Tuesday 31 May 2016


A couple this week from an author I know next to nothing about - Ryan Sayles.

I do like the look of his books though, which is just as well as I have a few of them on my Kindle!

He has a website/blog over here - Vitriol and Barbies.

Other titles available from Sayles....

That Escalated Quickly! (2013) (Got it!)

Two Bullets Solve Everything (2014) (Got it!)

An omnibus release of a couple of novellas from Chris Rhatigan and Ryan. Disco Rumble Fish - Ryan, A Pack of Lies - Chris.)

I'm Not Happy 'til You're Not Happy (2016)

A collection of stories by Ryan Sayles

The Subtle Art of Brutality (2012)

The girl has gone missing. Again. But this time people are trying to kill her. Trying to burn down everything she has touched or left behind. The girl's surrogate father feels responsible and to assuage his guilt, he hires Richard Dean Buckner, former Saint Ansgar homicide detective turned private eye to ferret her out. Buckner was doing fine as a bare-knuckles detective for the PD until he was rendered "unserviceable" by a hit attempt. Early retirement doesn't sit well with that type of man, half predator and half savior. He takes the case, and from two ex-boyfriends who ruined their lives for the girl, her rapist dad, drug dealers she burned for thousands, an uncomfortable meeting at the local Incest Survivors group to whoever is setting fire to her life, Buckner is going to need all his guts, instinct and .44 Magnum to finish the job. Because in Saint Ansgar, what doesn't kill you only makes you wish it did. 

Praise for The Subtle Art of Brutality

 "Richard Dean Buckner is just the hero for our modern world: a righteous killer who can step outside convention and right the wrongs; and Sayles is just the writer to drive his story. This is how I like my fiction: unrelenting prose and kick-ass justice."
-Joe Clifford, author of Lamentation

"The brutality is in the prose. Course and violent, Sayles writes like he is seeking vengeance against the world. It's 21st century noir. Mickey Spillane on meth."
-Tom Pitts, author of Knuckleball

"As subtle as brass knuckles to the face. Buckner is a classic and Sayles is one to watch."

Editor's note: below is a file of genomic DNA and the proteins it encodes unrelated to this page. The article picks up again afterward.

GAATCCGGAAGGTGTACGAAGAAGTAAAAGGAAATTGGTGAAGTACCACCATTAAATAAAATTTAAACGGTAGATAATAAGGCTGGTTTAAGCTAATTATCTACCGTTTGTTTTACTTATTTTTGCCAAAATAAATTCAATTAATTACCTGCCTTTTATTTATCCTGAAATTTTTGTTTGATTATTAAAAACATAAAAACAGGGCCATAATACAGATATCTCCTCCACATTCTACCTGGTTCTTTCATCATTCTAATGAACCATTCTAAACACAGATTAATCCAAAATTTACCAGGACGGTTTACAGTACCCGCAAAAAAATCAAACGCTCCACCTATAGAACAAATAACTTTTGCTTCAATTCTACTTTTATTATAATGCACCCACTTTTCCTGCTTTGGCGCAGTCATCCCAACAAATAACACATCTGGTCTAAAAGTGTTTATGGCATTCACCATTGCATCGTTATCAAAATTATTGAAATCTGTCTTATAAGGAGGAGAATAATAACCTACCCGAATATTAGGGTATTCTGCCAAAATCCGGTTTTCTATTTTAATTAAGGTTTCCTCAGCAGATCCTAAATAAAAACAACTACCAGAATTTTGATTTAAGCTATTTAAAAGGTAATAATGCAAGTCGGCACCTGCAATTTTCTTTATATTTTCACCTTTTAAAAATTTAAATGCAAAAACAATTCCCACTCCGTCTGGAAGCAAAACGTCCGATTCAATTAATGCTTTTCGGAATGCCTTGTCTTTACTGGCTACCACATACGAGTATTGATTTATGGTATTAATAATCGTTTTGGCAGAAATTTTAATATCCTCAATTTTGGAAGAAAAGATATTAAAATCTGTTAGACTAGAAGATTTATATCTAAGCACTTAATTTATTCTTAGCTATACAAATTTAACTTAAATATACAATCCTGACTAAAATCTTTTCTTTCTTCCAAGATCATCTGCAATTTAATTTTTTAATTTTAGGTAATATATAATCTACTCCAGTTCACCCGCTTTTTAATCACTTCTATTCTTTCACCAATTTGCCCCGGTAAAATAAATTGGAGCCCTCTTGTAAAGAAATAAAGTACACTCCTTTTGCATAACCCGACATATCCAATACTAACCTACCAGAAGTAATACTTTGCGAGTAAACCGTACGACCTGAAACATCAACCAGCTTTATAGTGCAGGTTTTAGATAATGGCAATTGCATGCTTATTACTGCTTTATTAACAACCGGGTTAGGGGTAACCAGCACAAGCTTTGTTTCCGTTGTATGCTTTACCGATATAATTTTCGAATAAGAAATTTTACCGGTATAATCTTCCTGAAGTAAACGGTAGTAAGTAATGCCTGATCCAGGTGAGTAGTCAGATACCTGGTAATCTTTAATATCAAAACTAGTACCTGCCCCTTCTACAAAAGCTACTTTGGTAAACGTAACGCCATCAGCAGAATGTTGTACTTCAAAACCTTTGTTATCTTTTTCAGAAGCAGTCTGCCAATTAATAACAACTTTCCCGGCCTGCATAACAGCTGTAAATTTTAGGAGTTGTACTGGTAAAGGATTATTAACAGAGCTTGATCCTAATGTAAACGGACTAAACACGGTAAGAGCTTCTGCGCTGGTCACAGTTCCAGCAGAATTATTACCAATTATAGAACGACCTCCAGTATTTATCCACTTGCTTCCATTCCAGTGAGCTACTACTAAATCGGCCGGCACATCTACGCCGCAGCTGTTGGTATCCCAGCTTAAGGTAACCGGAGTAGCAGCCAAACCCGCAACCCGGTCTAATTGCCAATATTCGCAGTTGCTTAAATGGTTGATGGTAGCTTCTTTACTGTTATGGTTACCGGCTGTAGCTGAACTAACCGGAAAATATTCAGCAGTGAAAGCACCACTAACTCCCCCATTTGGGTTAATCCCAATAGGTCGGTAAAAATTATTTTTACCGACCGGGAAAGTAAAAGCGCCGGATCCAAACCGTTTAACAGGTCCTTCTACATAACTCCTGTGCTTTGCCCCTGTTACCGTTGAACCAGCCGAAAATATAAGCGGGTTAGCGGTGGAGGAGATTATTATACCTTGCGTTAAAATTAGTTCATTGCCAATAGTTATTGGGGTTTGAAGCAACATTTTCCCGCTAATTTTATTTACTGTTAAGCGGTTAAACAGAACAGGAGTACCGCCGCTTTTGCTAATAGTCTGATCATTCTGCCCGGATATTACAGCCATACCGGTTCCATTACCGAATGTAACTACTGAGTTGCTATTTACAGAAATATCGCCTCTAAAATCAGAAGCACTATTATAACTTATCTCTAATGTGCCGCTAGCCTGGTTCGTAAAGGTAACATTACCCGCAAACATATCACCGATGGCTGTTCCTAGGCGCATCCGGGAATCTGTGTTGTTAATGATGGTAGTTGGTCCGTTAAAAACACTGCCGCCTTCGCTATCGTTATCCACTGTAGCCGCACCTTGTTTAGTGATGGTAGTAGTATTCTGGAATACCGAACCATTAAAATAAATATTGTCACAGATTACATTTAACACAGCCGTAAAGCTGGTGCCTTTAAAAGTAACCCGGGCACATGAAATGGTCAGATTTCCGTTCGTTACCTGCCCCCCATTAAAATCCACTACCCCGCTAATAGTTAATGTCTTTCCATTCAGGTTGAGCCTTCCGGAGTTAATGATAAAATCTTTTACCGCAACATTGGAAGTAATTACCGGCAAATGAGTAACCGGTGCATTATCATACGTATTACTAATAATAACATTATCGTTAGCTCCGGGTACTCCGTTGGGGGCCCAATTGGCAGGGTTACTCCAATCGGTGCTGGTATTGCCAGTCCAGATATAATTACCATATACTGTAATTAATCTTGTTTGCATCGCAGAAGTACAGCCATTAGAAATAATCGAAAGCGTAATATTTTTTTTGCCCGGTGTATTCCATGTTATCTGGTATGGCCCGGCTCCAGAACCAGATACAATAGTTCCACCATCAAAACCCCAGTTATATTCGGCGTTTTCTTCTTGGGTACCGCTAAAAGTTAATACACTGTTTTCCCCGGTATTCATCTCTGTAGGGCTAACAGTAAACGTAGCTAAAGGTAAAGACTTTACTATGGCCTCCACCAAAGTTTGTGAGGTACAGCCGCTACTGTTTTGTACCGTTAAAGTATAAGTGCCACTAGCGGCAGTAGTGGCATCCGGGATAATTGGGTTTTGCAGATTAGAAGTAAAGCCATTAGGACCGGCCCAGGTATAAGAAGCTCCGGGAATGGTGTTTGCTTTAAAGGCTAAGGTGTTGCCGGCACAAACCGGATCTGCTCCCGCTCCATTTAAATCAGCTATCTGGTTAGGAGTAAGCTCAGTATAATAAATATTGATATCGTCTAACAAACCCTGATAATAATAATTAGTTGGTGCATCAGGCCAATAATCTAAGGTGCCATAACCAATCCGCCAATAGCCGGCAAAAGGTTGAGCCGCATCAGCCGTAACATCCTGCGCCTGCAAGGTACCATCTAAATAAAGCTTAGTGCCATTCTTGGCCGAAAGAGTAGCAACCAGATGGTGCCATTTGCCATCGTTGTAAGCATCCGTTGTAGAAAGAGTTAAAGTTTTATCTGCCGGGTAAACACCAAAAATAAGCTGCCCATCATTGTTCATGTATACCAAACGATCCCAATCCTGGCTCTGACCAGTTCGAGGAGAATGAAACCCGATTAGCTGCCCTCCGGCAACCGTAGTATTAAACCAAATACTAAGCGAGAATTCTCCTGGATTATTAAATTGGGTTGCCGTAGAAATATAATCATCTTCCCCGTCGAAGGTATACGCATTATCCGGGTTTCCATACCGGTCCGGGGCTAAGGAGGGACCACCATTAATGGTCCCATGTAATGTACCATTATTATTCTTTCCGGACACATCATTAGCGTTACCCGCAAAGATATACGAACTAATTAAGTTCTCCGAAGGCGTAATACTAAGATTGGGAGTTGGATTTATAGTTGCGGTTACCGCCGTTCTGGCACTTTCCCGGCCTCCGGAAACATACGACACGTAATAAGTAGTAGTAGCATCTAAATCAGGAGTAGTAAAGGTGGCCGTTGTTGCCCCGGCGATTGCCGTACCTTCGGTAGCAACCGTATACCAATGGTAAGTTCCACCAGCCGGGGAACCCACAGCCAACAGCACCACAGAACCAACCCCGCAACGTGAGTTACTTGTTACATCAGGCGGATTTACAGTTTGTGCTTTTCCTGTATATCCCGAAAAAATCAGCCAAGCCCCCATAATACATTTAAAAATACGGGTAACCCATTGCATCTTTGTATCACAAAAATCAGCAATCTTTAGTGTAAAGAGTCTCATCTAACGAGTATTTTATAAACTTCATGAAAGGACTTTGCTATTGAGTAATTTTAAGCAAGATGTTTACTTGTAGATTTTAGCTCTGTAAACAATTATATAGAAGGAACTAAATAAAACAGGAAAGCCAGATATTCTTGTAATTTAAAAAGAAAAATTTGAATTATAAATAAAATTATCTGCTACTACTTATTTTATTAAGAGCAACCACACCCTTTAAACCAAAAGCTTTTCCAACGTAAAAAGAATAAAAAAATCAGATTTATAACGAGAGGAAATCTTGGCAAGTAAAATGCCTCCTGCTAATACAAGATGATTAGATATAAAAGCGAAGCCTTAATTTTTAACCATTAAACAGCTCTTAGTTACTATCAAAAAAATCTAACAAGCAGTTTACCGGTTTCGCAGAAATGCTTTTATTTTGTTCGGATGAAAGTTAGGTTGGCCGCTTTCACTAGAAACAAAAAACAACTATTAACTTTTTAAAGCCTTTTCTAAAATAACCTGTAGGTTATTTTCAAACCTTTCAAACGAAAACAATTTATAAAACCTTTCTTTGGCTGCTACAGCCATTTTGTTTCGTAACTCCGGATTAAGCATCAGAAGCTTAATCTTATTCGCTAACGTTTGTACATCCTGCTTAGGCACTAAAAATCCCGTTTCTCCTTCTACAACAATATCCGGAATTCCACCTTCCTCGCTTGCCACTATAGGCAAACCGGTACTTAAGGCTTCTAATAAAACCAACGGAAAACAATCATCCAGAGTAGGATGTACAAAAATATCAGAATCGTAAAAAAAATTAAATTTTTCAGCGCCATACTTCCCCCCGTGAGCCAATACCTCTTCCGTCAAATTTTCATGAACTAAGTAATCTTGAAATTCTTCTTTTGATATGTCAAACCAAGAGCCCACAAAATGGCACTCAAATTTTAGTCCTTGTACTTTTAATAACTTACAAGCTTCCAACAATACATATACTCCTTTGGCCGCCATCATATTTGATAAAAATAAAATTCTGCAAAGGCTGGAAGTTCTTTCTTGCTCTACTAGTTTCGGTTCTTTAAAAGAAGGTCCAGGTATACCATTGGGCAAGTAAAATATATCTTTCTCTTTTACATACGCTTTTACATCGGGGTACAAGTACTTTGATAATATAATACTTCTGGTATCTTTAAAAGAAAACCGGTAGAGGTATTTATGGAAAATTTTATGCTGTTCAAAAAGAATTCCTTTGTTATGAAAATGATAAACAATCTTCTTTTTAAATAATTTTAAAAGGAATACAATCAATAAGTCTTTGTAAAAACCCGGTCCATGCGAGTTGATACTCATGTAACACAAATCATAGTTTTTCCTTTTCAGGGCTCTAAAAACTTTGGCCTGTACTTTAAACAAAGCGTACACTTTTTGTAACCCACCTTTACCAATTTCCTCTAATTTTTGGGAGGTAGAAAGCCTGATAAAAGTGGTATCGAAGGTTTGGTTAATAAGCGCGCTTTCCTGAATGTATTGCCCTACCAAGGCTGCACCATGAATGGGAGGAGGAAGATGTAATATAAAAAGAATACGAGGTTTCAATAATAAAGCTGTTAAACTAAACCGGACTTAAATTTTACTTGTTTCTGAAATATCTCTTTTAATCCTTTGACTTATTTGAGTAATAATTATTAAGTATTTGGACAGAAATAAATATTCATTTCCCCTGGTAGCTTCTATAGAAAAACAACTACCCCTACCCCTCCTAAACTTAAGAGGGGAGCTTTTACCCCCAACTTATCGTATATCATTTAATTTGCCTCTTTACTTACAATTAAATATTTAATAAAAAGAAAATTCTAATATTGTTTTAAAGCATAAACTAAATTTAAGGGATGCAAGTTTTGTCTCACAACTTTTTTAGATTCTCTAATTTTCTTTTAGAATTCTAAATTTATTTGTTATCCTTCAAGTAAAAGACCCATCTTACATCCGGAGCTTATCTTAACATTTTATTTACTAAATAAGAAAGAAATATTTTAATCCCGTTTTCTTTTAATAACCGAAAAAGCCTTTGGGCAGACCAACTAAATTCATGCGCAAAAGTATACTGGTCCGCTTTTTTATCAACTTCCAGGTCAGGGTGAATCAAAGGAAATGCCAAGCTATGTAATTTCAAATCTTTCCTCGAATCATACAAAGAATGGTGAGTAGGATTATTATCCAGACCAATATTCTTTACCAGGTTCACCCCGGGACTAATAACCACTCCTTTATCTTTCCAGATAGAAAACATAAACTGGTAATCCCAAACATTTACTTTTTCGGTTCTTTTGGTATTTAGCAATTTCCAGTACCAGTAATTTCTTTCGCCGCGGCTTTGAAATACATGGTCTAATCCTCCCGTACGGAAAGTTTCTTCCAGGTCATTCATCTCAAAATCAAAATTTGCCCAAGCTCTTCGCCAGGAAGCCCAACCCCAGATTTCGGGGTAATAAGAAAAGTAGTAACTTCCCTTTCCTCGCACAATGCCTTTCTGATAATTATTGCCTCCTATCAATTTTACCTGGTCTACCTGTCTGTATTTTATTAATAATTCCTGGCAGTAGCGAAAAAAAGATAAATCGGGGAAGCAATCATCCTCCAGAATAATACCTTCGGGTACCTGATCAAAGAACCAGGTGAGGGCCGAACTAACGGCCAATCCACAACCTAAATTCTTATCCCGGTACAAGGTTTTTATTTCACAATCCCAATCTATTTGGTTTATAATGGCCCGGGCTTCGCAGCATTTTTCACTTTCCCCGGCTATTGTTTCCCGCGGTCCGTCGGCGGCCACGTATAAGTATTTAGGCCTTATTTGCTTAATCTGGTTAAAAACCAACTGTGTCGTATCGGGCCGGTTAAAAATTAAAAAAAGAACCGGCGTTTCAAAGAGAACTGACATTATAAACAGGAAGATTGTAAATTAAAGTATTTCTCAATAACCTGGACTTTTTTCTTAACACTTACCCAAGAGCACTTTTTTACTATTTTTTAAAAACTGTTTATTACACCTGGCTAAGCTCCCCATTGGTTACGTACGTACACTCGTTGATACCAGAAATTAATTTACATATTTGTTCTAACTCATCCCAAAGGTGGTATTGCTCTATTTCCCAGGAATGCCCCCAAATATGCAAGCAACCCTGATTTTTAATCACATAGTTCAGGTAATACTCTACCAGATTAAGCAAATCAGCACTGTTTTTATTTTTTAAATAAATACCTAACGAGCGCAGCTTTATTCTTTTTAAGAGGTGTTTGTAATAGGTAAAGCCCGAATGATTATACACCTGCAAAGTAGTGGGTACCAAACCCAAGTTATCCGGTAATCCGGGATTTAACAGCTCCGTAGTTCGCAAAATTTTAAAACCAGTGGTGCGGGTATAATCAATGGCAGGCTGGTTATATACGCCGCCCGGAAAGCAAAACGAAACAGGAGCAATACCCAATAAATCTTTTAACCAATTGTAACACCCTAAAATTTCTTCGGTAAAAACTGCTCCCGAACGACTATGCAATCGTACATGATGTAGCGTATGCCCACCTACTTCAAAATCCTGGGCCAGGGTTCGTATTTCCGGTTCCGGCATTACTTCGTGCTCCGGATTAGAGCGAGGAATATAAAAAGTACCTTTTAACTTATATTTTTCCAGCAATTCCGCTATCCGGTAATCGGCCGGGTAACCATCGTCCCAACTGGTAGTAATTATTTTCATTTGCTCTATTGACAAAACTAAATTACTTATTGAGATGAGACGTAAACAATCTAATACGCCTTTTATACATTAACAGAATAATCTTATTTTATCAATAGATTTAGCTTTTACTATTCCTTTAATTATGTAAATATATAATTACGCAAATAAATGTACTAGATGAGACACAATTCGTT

-Eric Beetner, author of Rumrunners and The Year I Died Seven Times .

"Richard Dean Buckner left me wanting more. He is a breath of fresh air in an antiques shop. A biker in a museum. A chaotic, reckless anomaly. You know I'm enjoying something when I deliberately slow down my reading pace to enjoy the novel longer. The Subtle Art of Brutality is a ridiculously strong first novel, starting the new darling of the P.I novels legacy."
-Benoit Lelievre

Warpath (2015)

The real estate mogul is lying about something, but his wife really was raped twenty-years ago in an unsolved assault. Now she's long dead by her own hand, the case has gone cold, and the mogul starts dropping cash into former Saint Ansgar homicide detective turned private eye Richard Dean Buckner's wallet to find some answers.

Just hours later Buckner's old homicide partner calls up. His grandmother was just killed in a drive-by that hit the wrong address. People that stupid need to be taught harsh lessons, and vengeance just so happens to be one of Buckner's finer skills.

Everything circles the drain as Buckner finds himself at war with the worst gang the city has to offer as well as the slithering rapist who has resurfaced just to tie the loose ends from the twenty year-old crime. Buckner doesn't back down, and if that means getting himself carjacked so he can interrogate the gang bangers, pose as the mogul's secret lover and chase the rapist into a women's shower room so he can beat him mercilessly, so be it. Just another day.

***Praise for Warpath***